'Tainted' Medal Could Mean Fewer Dollars Medal Controversies Could Cost Athletes in Endorsements
Spak, Kara, Daily Herald (Arlington Heights, IL)
Byline: Kara Spak Daily Herald Staff Writer
When Paul Hamm flipped from the high bar in the gymnastics all- around competition Aug. 18, he flopped into one of the summer's great debates.
Hamm's gold medal - the first for a U.S. male in the all-around competition - would have been silver if not for judges wrongly scoring South Korean gymnast Yang Tae-Young's high bar performance.
The International Gymnastics Federation admitted the mistake but refused to strip Hamm of his medal or award Yang a gold of his own.
Is Hamm the rightful gold-medal winner? Should the champion have offered to exchange gold for silver? And by not doing that, what has this controversy cost him?
The water-cooler debate hasn't dismounted in the week since Hamm's win.
Randy Cohen, author of "The Ethicist" column for the New York Times Magazine, said the gymnastics judges made a mistake and should now correct it.
"It is really akin to a clerical error," Cohen said. "It's easily corrected and it should be corrected."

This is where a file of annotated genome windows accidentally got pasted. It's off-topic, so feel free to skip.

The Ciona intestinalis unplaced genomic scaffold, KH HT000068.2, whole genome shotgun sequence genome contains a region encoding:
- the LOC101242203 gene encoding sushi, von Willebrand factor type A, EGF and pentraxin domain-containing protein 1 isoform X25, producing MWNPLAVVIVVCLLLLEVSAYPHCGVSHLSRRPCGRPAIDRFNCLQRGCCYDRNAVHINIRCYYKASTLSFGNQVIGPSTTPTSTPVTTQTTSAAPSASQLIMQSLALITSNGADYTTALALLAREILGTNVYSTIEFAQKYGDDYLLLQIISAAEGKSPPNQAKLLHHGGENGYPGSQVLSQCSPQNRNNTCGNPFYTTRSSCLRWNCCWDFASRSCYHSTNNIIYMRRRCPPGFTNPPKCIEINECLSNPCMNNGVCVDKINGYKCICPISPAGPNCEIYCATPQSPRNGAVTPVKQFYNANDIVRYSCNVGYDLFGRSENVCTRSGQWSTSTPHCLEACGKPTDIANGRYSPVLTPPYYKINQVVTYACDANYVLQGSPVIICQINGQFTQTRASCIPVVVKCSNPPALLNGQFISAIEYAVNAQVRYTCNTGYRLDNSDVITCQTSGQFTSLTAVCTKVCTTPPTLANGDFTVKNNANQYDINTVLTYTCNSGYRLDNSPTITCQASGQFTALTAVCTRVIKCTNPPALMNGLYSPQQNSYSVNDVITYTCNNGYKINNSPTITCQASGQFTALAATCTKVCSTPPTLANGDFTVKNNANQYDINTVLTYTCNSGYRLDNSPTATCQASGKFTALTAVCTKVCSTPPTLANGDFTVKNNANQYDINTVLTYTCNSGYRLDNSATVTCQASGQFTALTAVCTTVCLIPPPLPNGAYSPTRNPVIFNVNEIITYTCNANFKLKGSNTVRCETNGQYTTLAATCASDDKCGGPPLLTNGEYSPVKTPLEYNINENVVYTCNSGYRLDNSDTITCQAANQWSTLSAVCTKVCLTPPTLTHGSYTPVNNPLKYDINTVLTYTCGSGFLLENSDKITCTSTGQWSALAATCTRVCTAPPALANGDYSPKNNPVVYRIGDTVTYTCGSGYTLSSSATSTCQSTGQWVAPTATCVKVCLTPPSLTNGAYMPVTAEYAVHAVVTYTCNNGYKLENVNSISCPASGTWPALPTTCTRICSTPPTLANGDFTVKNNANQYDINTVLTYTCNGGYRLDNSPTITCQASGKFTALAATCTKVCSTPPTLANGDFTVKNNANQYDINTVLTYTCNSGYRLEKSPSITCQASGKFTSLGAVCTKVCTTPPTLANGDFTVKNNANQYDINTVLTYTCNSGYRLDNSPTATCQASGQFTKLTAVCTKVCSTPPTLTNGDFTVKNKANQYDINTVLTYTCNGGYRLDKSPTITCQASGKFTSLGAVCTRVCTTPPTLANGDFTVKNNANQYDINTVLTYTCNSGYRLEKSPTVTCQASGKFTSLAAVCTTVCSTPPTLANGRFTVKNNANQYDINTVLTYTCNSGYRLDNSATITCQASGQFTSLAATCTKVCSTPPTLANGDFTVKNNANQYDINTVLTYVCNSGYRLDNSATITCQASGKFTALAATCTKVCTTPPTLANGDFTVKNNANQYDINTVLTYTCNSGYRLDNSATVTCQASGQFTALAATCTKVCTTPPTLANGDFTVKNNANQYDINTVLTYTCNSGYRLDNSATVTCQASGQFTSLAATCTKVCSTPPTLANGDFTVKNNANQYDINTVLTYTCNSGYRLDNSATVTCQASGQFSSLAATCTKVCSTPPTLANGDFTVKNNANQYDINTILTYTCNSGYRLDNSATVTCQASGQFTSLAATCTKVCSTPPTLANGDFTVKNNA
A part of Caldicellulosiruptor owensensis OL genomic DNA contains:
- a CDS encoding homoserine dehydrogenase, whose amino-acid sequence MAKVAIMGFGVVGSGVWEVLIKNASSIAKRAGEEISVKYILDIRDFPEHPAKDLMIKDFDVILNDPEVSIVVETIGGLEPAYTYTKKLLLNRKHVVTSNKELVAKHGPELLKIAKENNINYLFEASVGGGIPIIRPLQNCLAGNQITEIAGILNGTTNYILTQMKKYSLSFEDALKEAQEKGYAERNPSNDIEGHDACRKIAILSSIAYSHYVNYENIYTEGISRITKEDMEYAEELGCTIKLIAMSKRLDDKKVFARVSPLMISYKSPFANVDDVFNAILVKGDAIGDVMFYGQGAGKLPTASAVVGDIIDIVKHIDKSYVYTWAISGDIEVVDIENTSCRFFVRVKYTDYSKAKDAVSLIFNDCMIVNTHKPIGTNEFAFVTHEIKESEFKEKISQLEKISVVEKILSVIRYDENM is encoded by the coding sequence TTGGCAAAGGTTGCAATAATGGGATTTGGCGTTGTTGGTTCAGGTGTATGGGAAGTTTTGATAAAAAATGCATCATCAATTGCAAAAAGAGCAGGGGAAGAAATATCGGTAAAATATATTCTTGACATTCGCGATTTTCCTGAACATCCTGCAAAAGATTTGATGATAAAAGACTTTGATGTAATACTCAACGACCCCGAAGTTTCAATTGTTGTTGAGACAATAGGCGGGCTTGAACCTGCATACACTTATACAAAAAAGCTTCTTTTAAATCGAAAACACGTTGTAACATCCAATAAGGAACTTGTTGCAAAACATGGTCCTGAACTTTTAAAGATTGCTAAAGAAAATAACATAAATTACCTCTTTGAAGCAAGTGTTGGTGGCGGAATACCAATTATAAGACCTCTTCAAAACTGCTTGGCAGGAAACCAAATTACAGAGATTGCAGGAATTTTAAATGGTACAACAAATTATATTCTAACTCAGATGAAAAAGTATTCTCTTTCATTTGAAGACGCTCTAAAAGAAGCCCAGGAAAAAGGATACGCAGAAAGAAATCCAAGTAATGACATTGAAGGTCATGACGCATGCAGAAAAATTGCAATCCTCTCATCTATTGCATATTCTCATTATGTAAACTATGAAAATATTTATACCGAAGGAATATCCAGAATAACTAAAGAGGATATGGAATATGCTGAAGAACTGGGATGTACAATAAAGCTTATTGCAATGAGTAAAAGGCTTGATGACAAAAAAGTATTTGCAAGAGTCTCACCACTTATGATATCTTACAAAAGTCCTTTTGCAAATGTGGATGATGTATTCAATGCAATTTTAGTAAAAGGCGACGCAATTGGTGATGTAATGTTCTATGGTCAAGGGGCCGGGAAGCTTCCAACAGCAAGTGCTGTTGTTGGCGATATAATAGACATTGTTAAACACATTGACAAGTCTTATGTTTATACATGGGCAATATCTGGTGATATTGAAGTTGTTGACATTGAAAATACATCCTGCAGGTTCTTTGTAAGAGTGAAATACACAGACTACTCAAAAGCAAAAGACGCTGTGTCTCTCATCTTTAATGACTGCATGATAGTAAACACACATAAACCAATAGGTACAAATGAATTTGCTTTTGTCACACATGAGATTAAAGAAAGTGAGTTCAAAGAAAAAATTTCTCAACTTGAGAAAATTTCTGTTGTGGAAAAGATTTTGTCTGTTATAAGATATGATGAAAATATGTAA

But Hamm, 21, shouldn't necessarily be the one to fix it and shouldn't be pressured to give up his gold, Cohen said.
"Hamm in his heart of hearts believes he won," he said. "He has no moral compulsion to do anything."
Though he may not morally have to act, his every action in the wake of his win is being scrutinized by advertising executives.
Gold medals are worth far more than their weight for Olympic athletes in the so-called "glamour" sports of gymnastics, figure skating, track and field and swimming.
The earning potential for athletes like women's gymnastics all- around champion Carly Patterson can "exceed seven digits," said Keith Kreiter, president and CEO of Edge Sports International, a sports management firm in Skokie.
Kreiter represents Athens Olympic gold medalist Lovieanne Jung, a second baseman on the gold medal-winning U.S. woman's softball team.
"A gold medal to a bronze medal is like comparing the Ritz to a Best Western," Kreiter said. …